**Partners:**You may work on this problem set with a partner.**Compile errors:**All programs you submit must compile.**Programs that do not compile will receive a zero.**If you are having trouble getting your assignment to compile, please visit consulting hours. If you run out of time, it is better to comment out the parts that do not compile and hand in a file that compiles than hand in a more complete file that does not compile.**Function names:**We will use an automatic grading script, so it is**crucial**that you name your functions and order their arguments according to the problem set instructions, and that you place the functions in the correct files. Otherwise you may not receive credit for a function properly written.**Style:**Pay attention to style. Refer to the CS 3110 style guide and lecture notes. Ugly code that is functionally correct may still lose points. Take the extra time to think through each problem and find an elegant solution before coding it up.**Versions:**Please double-check that the files you submit to CMS are the correct versions.

- The
*flatten*function does not require a parallel implementation. You may use any correct, functional implementation without worrying about the work and span complexity.

For this assignment, you must use a version control system such as Git or SVN and submit the log file that describes the activity on your repository. We will provide you with an SVN repository hosted by CSUG. Note: if you use Git, you should not host your code on a public repository such as GitHub, as making your code available to others in the class could consitute a violation of academic integrity.

For information on how to get started with SVN there, read
Using
Subversion in the CSUGLab. The repository we allocate for you will
be named `cs3110_<netid(s)>`

. For example,
`cs3110_jnf27`

or if you have a
partner `cs3110_dck10_jnf27`

(note that the NetIDs are in
alphabetical order). This repository name is what you should use in
place of `project1`

in the directions in the link provided
above.

If you use Windows and are unfamiliar with the command line or
Cygwin, there is a graphical SVN client called
Tortoise SVN which
provides convenient context menu access to repositories. If you use
Linux, there is a graphical SVN client called
Rapid SVN. To install it, type
`apt-get install rapidsvn`

from the command prompt. OS X
users can try SC Plugin,
which provides similar functionality to Tortoise. Rapid SVN may also
work depending on your setup. Finally , there is an Eclipse plug-in
called Subclipse that
provides nice integration with SVN repositories. Note that all of
these graphical tools are only alternatives to the powerful
command-line tools, and are not necessary to use version control
effectively.

You will have a lot of flexibility including selecting appropriate
data structures, modules, and algorithms to implement your solutions
to this problem set. To help you check that you are on the right
track, we will hold brief (15-minute) design review meetings. You must
schedule a time to meet with a member of the course staff **on or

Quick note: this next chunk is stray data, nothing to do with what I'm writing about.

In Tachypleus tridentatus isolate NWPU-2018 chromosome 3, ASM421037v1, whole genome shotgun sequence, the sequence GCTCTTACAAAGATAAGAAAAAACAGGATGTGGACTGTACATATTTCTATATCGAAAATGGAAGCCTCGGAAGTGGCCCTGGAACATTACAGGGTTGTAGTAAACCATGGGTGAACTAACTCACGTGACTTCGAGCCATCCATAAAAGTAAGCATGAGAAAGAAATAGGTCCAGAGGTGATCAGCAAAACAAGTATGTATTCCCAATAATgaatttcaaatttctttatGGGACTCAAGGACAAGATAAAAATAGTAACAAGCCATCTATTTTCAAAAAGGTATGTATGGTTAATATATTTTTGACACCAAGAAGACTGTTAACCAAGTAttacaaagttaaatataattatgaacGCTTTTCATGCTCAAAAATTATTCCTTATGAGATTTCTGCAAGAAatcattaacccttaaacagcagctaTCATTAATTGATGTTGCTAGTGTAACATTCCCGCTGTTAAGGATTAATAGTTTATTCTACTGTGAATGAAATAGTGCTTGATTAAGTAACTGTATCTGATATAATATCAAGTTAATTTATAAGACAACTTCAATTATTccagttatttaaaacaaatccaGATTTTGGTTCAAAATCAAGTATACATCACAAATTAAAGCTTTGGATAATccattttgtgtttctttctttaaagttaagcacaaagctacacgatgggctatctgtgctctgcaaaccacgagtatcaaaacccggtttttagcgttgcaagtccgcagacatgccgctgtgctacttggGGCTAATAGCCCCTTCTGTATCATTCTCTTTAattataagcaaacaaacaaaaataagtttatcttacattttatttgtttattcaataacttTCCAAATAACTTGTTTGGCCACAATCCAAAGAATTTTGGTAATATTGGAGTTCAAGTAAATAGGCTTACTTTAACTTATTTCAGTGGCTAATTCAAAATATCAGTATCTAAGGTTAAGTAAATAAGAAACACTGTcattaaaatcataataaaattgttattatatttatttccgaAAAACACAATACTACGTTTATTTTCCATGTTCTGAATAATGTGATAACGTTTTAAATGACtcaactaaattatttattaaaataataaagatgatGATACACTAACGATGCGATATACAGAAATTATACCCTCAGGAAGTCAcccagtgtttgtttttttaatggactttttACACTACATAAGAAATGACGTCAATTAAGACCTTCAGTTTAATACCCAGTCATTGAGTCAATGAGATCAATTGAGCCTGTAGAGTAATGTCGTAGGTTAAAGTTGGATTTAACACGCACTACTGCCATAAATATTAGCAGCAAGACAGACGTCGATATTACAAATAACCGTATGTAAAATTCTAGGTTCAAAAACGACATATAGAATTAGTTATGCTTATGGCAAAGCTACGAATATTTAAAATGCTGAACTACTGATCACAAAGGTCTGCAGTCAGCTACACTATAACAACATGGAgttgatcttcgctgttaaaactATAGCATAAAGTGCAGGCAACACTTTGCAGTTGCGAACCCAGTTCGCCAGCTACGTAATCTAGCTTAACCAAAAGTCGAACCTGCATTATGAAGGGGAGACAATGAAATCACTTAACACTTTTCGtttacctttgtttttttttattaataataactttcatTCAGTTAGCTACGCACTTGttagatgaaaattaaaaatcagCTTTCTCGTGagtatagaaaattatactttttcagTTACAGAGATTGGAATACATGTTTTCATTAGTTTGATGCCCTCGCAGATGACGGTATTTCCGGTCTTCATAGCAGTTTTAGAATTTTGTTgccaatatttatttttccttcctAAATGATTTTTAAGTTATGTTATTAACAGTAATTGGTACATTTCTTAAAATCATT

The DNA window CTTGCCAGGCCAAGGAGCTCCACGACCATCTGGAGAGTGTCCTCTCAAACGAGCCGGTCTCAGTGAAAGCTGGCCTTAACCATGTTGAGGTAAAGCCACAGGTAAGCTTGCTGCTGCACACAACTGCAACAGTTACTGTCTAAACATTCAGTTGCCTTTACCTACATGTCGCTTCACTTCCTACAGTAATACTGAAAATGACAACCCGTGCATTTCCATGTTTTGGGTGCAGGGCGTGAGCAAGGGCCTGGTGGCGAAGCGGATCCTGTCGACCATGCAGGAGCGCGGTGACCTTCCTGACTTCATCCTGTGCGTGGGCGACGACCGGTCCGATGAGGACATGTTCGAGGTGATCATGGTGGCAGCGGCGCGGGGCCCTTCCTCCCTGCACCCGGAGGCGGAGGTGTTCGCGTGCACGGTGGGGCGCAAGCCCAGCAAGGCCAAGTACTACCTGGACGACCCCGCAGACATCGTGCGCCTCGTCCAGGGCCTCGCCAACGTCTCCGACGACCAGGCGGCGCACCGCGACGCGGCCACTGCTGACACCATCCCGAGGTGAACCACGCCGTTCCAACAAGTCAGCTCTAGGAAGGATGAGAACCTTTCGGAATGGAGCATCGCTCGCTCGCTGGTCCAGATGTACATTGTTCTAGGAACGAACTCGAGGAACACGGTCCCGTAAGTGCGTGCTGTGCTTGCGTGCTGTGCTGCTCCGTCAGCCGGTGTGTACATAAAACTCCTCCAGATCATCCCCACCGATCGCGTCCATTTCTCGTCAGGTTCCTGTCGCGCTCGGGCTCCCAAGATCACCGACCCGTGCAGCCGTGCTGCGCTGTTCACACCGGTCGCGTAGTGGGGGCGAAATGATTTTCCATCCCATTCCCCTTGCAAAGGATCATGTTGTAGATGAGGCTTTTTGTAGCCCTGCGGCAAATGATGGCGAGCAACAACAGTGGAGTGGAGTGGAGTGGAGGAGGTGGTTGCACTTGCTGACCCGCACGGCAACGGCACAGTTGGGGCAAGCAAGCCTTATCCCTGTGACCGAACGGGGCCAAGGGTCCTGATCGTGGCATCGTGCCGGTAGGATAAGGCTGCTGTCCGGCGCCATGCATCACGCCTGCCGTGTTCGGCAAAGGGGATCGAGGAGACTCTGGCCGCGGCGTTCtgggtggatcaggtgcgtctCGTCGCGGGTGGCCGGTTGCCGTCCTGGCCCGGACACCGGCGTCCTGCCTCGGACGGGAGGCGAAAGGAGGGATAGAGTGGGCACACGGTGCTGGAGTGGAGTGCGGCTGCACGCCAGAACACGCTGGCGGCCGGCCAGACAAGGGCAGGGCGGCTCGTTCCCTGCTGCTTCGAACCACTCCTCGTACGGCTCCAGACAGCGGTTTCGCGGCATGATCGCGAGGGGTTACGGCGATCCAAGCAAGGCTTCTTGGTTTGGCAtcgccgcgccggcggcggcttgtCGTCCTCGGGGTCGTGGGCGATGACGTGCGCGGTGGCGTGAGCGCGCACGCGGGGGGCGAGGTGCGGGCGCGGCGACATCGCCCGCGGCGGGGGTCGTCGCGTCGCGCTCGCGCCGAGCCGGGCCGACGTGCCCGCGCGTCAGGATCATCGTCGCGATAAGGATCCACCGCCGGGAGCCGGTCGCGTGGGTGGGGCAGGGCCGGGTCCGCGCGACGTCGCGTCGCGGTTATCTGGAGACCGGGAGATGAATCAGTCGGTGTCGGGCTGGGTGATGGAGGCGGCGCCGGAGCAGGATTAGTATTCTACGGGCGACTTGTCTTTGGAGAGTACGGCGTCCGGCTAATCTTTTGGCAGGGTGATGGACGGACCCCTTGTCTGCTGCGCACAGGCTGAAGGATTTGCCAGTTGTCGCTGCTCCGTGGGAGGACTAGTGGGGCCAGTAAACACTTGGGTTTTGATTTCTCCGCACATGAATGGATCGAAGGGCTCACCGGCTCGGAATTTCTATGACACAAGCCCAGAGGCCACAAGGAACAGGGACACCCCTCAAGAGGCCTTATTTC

before April 5th** using the schedule which will be available on
CMS. During your meeting, you should explain your design in about 10
minutes, leaving 5 minutes for us to ask you questions. It is a good
idea to practice your presentation ahead of time so you can use your
time effectively. Please come prepared to describe:

- The high-level ideas behind your algorithms.
- The interfaces and specifications for your modules.
- The representations you will use and any invariants over them.
- Any other issues you feel are important to your solution.

A *sequence* is an ordered collection of elements. OCaml's
built-in `list`

type is one representation of sequences. In
this problem, you will develop another representation for sequences
that support a number of parallel operations. For example,
the `map`

function will apply a function to *all* the
elements of the sequence in parallel.

The following table summarizes the most important operations in the
sequence module. The *work* and *span* columns are described
below. The only special case if *flatten* -- you may use any correct,
functional implementation without worrying about the work/span complexity.

Function | Work | Span | Notes |
---|---|---|---|

length | O(1) | O(1) | |

empty | O(1) | O(1) | |

cons | O(n) | O(1) | Second argument has length n. |

singleton | O(1) | O(1) | |

append | O(n+m) | O(1) | Arguments have length n and m. |

tabulate | O(n) | O(1) | Argument has length n. |

nth | O(1) | O(1) | |

filter | O(n) | O(log n) | Argument has length n. |

map | O(n) | O(1) | Argument has length n. |

reduce | O(n) | O(log n) | Argument has length n. |

repeat | O(n) | O(1) | Second argument is n. |

flatten | -- | -- | Sum of lengths of lists contained in argument is n. |

zip | O(min(n,m)) | O(1) | Arguments have length n and m. |

split | O(n) | O(1) | Argument has length n. |

The *work* column in the table above captures the total amount
of work done in executing each function on an idealized parallel
machine. The *span* column captures the length of the longest
path of any execution of any sub-task. To illustrate, Consider the the
familiar `map`

function applied to arguments `f`

and `x1,x2,...,xn`

. If each invocation of `f`

can be executed in parallel, the overall execution can be depicted by
the following diagram:

. / | \ / | \ (f x1) (f x2) ... (f xn) \ | / \ | / .The top dot represents the intial task, which spawns

`map`

is You may assume that